Calendar An icon of a desk calendar. Cancel An icon of a circle with a diagonal line across. Caret An icon of a block arrow pointing to the right. Email An icon of a paper envelope. Facebook An icon of the Facebook "f" mark. Google An icon of the Google "G" mark. Linked In An icon of the Linked In "in" mark. Logout An icon representing logout. Profile An icon that resembles human head and shoulders. Telephone An icon of a traditional telephone receiver. Tick An icon of a tick mark. Is Public An icon of a human eye and eyelashes. Is Not Public An icon of a human eye and eyelashes with a diagonal line through it. Pause Icon A two-lined pause icon for stopping interactions. Quote Mark A opening quote mark. Quote Mark A closing quote mark. Arrow An icon of an arrow. Folder An icon of a paper folder. Breaking An icon of an exclamation mark on a circular background. Camera An icon of a digital camera. Caret An icon of a caret arrow. Clock An icon of a clock face. Close An icon of the an X shape. Close Icon An icon used to represent where to interact to collapse or dismiss a component Comment An icon of a speech bubble. Comments An icon of a speech bubble, denoting user comments. Ellipsis An icon of 3 horizontal dots. Envelope An icon of a paper envelope. Facebook An icon of a facebook f logo. Camera An icon of a digital camera. Home An icon of a house. Instagram An icon of the Instagram logo. LinkedIn An icon of the LinkedIn logo. Magnifying Glass An icon of a magnifying glass. Search Icon A magnifying glass icon that is used to represent the function of searching. Menu An icon of 3 horizontal lines. Hamburger Menu Icon An icon used to represent a collapsed menu. Next An icon of an arrow pointing to the right. Notice An explanation mark centred inside a circle. Previous An icon of an arrow pointing to the left. Rating An icon of a star. Tag An icon of a tag. Twitter An icon of the Twitter logo. Video Camera An icon of a video camera shape. Speech Bubble Icon A icon displaying a speech bubble WhatsApp An icon of the WhatsApp logo. Information An icon of an information logo. Plus A mathematical 'plus' symbol. Duration An icon indicating Time. Success Tick An icon of a green tick. Success Tick Timeout An icon of a greyed out success tick. Loading Spinner An icon of a loading spinner.

Spirits high as preparations get underway for attempt to smash 26-year-old rowing record of Loch Ness

Spirits among the camp of a hardy band of rowers were high yesterday ahead of today’s attempt to break a 26-year-old world record of rowing the distance of Loch Ness in the fastest time possible.

The team, led by Scottish adventurer Jock Wishart who will navigate the boat, are currently undertaking a unique trio of events to break three notorious world records, beginning with their attempt today to navigate the Nessie-infested waters in the fastest time ever recorded.

The 14-strong team began preparations on Loch Ness yesterday in dreich weather, setting sail for the first time in the specially crafted Trainera boat, which has been brought to the UK from the Basque region of northern Spain.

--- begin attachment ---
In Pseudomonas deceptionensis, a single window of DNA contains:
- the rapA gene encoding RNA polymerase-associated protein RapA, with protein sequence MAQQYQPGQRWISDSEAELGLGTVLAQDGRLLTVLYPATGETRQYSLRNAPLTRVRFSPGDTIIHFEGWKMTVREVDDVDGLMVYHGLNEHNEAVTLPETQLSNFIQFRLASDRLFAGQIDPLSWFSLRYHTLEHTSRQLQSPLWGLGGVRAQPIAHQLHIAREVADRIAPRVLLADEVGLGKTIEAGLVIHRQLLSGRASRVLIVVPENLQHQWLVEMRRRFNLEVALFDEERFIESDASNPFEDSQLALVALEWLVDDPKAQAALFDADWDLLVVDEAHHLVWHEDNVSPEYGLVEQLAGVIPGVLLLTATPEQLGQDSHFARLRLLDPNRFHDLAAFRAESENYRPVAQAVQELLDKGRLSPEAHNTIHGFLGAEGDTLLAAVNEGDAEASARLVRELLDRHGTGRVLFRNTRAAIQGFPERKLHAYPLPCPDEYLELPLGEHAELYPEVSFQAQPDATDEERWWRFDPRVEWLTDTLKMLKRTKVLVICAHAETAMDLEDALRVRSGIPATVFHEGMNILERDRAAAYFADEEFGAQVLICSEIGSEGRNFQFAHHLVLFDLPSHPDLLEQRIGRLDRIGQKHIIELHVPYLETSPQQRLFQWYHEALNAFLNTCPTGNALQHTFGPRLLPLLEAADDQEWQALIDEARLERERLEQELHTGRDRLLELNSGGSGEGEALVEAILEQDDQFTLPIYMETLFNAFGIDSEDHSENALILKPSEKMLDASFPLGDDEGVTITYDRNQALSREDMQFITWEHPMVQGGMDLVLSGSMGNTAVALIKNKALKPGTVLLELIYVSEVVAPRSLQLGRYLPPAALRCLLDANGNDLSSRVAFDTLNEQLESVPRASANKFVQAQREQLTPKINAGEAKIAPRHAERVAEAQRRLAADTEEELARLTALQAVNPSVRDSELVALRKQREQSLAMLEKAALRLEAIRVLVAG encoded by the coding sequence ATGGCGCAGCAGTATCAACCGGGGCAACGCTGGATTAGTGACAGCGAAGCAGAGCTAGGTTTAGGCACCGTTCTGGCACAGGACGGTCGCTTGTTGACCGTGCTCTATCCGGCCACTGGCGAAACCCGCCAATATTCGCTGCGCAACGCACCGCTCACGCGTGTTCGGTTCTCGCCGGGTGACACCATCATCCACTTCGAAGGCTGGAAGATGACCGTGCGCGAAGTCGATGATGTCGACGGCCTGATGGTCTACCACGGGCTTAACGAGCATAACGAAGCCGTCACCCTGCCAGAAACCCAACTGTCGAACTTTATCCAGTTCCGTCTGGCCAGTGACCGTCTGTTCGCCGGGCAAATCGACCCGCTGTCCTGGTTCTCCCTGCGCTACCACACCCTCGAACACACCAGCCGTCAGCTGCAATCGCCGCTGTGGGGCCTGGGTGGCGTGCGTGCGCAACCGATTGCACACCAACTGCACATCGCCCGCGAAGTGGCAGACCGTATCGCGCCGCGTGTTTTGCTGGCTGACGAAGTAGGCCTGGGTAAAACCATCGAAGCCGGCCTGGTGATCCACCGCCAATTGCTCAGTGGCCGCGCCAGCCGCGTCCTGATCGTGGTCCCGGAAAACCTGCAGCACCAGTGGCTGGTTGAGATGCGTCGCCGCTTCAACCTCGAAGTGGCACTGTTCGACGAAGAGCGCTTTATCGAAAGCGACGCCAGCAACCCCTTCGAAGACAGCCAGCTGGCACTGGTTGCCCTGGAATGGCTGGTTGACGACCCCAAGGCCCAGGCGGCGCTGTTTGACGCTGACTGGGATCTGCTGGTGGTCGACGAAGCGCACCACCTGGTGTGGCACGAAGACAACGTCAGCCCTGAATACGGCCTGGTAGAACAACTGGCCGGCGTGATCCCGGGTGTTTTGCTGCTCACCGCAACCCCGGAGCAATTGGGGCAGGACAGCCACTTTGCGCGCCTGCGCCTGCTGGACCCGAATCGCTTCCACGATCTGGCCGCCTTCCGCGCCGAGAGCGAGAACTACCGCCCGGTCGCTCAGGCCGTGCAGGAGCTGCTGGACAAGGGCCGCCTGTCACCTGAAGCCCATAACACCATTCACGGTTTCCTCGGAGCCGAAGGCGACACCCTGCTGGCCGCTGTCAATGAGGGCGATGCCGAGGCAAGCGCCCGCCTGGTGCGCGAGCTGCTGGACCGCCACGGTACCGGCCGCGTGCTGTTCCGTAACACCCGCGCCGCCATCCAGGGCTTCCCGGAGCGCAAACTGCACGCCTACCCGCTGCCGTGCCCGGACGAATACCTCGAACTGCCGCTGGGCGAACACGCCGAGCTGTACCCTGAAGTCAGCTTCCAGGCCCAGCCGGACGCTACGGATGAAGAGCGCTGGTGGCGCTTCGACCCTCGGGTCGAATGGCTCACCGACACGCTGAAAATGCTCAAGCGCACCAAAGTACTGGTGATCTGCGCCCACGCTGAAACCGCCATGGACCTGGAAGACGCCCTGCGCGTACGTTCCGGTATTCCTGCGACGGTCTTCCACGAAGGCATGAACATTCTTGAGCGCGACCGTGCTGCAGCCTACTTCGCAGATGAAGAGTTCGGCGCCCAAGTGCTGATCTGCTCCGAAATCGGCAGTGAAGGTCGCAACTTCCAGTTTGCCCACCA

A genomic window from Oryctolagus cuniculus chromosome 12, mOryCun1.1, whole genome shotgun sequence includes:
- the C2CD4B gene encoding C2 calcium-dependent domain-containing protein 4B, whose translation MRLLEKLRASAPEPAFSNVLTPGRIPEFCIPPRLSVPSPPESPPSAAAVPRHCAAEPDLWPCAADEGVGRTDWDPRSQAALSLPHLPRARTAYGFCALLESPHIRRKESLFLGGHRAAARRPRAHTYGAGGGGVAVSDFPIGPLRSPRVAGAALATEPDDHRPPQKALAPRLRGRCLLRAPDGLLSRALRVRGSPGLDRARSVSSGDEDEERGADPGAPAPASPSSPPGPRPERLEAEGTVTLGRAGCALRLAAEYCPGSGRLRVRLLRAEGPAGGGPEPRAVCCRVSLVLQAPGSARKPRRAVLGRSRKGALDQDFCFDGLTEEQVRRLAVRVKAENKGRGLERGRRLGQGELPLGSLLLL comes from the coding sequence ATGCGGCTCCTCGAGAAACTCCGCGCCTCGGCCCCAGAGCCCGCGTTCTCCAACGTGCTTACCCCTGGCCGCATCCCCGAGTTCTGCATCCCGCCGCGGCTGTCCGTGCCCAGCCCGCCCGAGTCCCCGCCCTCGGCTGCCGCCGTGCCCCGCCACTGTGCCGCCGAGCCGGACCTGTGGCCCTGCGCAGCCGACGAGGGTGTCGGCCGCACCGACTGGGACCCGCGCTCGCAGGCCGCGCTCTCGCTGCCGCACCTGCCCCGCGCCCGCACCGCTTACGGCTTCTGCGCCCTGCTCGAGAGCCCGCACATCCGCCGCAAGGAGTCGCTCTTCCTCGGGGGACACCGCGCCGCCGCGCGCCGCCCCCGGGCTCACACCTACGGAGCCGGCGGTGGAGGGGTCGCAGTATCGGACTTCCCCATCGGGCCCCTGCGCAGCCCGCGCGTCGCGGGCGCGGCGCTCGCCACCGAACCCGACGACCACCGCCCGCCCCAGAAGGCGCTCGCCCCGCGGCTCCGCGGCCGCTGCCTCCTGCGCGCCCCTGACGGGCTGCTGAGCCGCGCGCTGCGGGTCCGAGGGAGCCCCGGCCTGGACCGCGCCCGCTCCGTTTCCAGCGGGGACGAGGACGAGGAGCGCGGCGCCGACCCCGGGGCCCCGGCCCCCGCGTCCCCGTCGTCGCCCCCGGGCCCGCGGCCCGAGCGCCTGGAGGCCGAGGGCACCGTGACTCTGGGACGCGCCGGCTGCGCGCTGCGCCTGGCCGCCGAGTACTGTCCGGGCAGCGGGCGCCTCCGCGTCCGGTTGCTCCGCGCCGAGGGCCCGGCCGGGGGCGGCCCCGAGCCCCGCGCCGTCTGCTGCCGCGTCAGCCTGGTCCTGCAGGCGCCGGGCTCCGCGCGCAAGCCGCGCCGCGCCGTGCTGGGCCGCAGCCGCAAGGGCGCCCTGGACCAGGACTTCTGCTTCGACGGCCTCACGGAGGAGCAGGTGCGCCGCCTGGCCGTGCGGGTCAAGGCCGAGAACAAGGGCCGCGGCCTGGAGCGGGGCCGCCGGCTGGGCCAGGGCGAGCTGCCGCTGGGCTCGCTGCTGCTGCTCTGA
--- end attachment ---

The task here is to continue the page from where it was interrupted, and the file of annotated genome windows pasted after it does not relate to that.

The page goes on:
Yesterday, Mr Wishart was full of promise ahead of the world record-breaking attempt scheduled to begin at 9am today from Dores.

Mr Wishart said: “It has always been our ambition to break some records.

“The Great River Race, which consists of 350 crews all taking part from Greenwich to Kew, has a record of two hours and three minutes, so we think we can go under two hours, and the English Channel record is two hours and 46 minutes, so we think again we can take a chunk off that, but this is the hardest one for us to do here on Loch Ness.

“This is really about record-breaking.”

Despite a few practice runs on the famed Loch yesterday, Mr Wishart confirmed there had been no sighting or evidence of the famed inhabitant of the deepest stretch of water in the UK.

He said: “There have been no nibbles at the oars just yet, and no giant bites, but we have said this challenge is all about waking the monster.

“We have a great crew. There are British international rowers amongst them, they are all elderly but they have all got the time to do it and they have all kept themselves fit.

“We are just going out to beat the record. It is going to be hard enough as it is. It is a lot to ask but we are looking forward to it.”

The team has been constructed of many experienced rowers, ranging from the youngest at 56, to the oldest at 70, with some even holding some unique world records in the sport as well as further afield.

Malcolm Knight, who himself holds five rowing world records, will be providing assistance from the safety boat, and yesterday expressed his confidence in the team.

Mr Knight said: “To have Jock’s experience and knowledge at the helm, coaching the crew and keeping the rate down, there is no better man really.

“We only deal in breaking records and that is what we are going to do.

“We anticipate it taking just over two hours so we hope to beat it by some time and I am confident of us doing just that.”

Already a subscriber? Sign in